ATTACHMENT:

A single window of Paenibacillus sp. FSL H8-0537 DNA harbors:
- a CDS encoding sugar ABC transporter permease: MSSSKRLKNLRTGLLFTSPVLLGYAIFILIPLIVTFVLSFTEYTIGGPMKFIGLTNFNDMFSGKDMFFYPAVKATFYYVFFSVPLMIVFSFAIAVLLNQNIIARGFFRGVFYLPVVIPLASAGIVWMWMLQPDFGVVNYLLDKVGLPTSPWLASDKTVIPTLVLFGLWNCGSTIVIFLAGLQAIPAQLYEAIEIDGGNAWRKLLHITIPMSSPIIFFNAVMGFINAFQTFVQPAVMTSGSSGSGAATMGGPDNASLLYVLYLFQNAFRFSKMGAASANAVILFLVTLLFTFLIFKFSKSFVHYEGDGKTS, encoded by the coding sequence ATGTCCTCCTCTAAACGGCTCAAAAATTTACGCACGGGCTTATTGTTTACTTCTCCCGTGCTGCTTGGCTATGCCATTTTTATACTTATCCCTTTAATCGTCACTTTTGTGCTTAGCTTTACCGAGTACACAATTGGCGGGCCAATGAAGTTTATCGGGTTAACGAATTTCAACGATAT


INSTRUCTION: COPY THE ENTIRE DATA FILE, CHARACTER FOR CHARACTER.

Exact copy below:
A single window of Paenibacillus sp. FSL H8-0537 DNA harbors:
- a CDS encoding sugar ABC transporter permease: MSSSKRLKNLRTGLLFTSPVLLGYAIFILIPLIVTFVLSFTEYTIGGPMKFIGLTNFNDMFSGKDMFFYPAVKATFYYVFFSVPLMIVFSFAIAVLLNQNIIARGFFRGVFYLPVVIPLASAGIVWMWMLQPDFGVVNYLLDKVGLPTSPWLASDKTVIPTLVLFGLWNCGSTIVIFLAGLQAIPAQLYEAIEIDGGNAWRKLLHITIPMSSPIIFFNAVMGFINAFQTFVQPAVMTSGSSGSGAATMGGPDNASLLYVLYLFQNAFRFSKMGAASANAVILFLVTLLFTFLIFKFSKSFVHYEGDGKTS, encoded by the coding sequence ATGTCCTCCTCTAAACGGCTCAAAAATTTACGCACGGGCTTATTGTTTACTTCTCCCGTGCTGCTTGGCTATGCCATTTTTATACTTATCCCTTTAATCGTCACTTTTGTGCTTAGCTTTACCGAGTACACAATTGGCGGGCCAATGAAGTTTATCGGGTTAACGAATTTCAACGATAT